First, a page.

Queen of bar­gains

Fraud­sters are us­ing in­creas­ingly clever tricks to try to con you out of your cash, so it’s es­sen­tial to pro­tect your­self

Woman's Own - - CONTENTS -

Be­ing the vic­tim of fraud can be fi­nan­cially crip­pling, but there is fi­nally some good news for those who have been scammed.

The Fi­nan­cial Om­buds­man said re­cently that banks must not au­to­mat­i­cally blame cus­tomers who have been conned.

Caro­line Way­man, Chief Om­buds­man and Chief Ex­ec­u­tive of the Fi­nan­cial Om­buds­man Ser­vice, said it is ‘not fair to au­to­mat­i­cally call a cus­tomer grossly neg­li­gent sim­ply be­cause they’ve fallen for a scam’.

Wel­come news in­deed, but how can you avoid fall­ing vic­tim in the first place? Here are some things to watch out for.

Don’t be fooled

Be­ware text mes­sages. In one scam, vic­tims are sent a text mes­sage claim­ing to be from their bank telling them there has been

sus­pi­cious ac­tiv­ity on their ac­count. The texts even ap­pear in the same thread as gen­uine mes­sages from your bank. It’s vi­tal to ig­nore any in­struc­tions in the mes­sage. In­stead, phone your bank us­ing the num­ber on the back of your bank card.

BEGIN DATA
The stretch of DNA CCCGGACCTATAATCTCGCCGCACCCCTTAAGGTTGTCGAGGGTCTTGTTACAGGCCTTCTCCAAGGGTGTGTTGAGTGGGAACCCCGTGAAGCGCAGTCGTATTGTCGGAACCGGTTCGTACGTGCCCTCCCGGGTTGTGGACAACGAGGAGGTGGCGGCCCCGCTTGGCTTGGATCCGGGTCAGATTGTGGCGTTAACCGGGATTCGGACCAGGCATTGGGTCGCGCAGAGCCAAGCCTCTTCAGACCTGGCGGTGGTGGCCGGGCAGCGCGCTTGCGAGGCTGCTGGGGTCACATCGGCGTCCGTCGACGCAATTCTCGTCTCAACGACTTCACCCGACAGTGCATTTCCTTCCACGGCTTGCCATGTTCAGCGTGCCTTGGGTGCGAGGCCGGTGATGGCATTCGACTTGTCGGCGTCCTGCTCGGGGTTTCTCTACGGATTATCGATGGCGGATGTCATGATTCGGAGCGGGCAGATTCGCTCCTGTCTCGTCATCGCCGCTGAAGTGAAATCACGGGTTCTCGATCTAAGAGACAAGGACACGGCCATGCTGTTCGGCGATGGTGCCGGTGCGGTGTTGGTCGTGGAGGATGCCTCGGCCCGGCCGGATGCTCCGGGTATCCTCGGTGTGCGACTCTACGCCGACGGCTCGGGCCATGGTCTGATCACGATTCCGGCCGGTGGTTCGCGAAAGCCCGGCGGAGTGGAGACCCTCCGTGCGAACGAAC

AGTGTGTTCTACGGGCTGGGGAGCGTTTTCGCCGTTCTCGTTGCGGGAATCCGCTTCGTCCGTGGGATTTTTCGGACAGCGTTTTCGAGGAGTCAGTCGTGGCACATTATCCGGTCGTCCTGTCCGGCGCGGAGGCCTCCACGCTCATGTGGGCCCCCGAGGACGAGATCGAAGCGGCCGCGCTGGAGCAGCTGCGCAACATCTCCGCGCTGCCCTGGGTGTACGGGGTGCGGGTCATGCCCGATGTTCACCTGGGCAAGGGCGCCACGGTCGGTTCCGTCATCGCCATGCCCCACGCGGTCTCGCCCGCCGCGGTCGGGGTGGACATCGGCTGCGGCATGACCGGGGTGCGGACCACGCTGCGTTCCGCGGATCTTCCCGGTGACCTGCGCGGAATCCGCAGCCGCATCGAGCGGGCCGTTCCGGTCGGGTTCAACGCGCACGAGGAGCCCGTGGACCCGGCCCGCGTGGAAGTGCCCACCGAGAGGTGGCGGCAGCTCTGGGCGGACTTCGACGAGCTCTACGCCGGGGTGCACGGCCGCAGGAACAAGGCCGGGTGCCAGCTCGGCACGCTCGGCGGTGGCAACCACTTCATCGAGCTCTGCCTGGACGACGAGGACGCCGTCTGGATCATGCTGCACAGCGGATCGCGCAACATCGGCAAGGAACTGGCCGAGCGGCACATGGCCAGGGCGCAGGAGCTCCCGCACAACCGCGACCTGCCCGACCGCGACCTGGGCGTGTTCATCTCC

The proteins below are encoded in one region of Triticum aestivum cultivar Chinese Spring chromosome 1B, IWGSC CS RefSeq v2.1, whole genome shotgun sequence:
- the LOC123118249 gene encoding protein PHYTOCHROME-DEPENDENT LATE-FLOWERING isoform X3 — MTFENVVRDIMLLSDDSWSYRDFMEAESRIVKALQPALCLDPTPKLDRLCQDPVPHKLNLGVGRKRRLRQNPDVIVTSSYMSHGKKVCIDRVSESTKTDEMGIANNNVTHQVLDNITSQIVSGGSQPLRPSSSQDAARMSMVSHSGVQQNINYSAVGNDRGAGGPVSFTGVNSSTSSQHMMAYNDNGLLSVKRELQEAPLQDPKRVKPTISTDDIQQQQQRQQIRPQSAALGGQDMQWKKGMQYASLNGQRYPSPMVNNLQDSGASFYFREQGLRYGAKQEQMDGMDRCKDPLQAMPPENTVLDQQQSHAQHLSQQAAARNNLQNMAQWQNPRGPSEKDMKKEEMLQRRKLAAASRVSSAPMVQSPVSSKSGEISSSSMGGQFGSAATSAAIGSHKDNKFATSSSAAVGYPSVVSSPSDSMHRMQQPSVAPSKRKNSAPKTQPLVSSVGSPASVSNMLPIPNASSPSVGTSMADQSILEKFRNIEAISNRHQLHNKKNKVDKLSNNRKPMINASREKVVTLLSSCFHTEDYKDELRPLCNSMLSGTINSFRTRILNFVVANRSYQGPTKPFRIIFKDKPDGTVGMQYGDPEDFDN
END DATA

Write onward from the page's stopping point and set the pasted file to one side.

Be sus­pi­cious

In an­other scam, con artists phone a po­ten­tial vic­tim, pre­tend­ing to be from their bank, telling them there has been an at­tempted fraud on their ac­count. They are told to move money to a ‘safe’ ac­count, which in fact be­longs to the fraud­ster.

Stay safe

Use strong pass­words on accounts and never use any­thing that can be found on so­cial me­dia. Check state­ments and phone your bank if you’re sus­pi­cious. For more tips, visit ac­tion­fraud.po­lice.uk.

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